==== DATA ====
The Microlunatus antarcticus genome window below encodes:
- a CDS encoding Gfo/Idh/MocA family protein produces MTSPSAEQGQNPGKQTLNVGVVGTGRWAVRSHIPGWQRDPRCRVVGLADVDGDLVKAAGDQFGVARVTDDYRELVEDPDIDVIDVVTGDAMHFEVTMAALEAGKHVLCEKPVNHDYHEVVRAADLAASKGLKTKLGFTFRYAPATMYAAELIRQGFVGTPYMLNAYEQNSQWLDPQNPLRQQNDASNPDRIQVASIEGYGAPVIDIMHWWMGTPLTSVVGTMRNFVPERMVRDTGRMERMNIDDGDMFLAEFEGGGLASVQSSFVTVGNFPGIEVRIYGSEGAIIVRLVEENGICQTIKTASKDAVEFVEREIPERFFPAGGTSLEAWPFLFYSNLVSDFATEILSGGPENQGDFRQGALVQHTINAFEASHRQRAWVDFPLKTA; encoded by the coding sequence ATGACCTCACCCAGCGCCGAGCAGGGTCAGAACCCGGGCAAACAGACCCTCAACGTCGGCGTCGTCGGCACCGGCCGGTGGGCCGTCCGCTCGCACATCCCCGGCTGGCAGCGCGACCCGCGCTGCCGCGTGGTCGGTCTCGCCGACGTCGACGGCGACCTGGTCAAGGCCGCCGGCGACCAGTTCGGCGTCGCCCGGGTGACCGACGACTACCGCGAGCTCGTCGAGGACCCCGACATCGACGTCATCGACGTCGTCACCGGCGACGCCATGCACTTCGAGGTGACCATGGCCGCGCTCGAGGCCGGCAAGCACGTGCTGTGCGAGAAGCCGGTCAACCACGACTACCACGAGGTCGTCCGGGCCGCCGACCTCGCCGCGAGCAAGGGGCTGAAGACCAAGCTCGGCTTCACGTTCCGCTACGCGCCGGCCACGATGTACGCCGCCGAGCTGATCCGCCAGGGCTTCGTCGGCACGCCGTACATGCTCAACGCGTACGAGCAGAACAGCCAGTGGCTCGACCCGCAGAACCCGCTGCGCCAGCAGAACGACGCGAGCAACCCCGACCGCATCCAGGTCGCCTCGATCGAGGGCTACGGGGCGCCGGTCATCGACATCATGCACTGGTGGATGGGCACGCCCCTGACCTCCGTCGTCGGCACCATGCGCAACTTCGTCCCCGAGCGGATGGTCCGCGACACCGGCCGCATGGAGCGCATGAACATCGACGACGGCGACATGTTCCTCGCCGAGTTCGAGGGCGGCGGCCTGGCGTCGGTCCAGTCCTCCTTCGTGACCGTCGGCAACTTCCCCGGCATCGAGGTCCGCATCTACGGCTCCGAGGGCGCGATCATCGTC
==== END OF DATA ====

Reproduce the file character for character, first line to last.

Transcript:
The Microlunatus antarcticus genome window below encodes:
- a CDS encoding Gfo/Idh/MocA family protein produces MTSPSAEQGQNPGKQTLNVGVVGTGRWAVRSHIPGWQRDPRCRVVGLADVDGDLVKAAGDQFGVARVTDDYRELVEDPDIDVIDVVTGDAMHFEVTMAALEAGKHVLCEKPVNHDYHEVVRAADLAASKGLKTKLGFTFRYAPATMYAAELIRQGFVGTPYMLNAYEQNSQWLDPQNPLRQQNDASNPDRIQVASIEGYGAPVIDIMHWWMGTPLTSVVGTMRNFVPERMVRDTGRMERMNIDDGDMFLAEFEGGGLASVQSSFVTVGNFPGIEVRIYGSEGAIIVRLVEENGICQTIKTASKDAVEFVEREIPERFFPAGGTSLEAWPFLFYSNLVSDFATEILSGGPENQGDFRQGALVQHTINAFEASHRQRAWVDFPLKTA; encoded by the coding sequence ATGACCTCACCCAGCGCCGAGCAGGGTCAGAACCCGGGCAAACAGACCCTCAACGTCGGCGTCGTCGGCACCGGCCGGTGGGCCGTCCGCTCGCACATCCCCGGCTGGCAGCGCGACCCGCGCTGCCGCGTGGTCGGTCTCGCCGACGTCGACGGCGACCTGGTCAAGGCCGCCGGCGACCAGTTCGGCGTCGCCCGGGTGACCGACGACTACCGCGAGCTCGTCGAGGACCCCGACATCGACGTCATCGACGTCGTCACCGGCGACGCCATGCACTTCGAGGTGACCATGGCCGCGCTCGAGGCCGGCAAGCACGTGCTGTGCGAGAAGCCGGTCAACCACGACTACCACGAGGTCGTCCGGGCCGCCGACCTCGCCGCGAGCAAGGGGCTGAAGACCAAGCTCGGCTTCACGTTCCGCTACGCGCCGGCCACGATGTACGCCGCCGAGCTGATCCGCCAGGGCTTCGTCGGCACGCCGTACATGCTCAACGCGTACGAGCAGAACAGCCAGTGGCTCGACCCGCAGAACCCGCTGCGCCAGCAGAACGACGCGAGCAACCCCGACCGCATCCAGGTCGCCTCGATCGAGGGCTACGGGGCGCCGGTCATCGACATCATGCACTGGTGGATGGGCACGCCCCTGACCTCCGTCGTCGGCACCATGCGCAACTTCGTCCCCGAGCGGATGGTCCGCGACACCGGCCGCATGGAGCGCATGAACATCGACGACGGCGACATGTTCCTCGCCGAGTTCGAGGGCGGCGGCCTGGCGTCGGTCCAGTCCTCCTTCGTGACCGTCGGCAACTTCCCCGGCATCGAGGTCCGCATCTACGGCTCCGAGGGCGCGATCATCGTC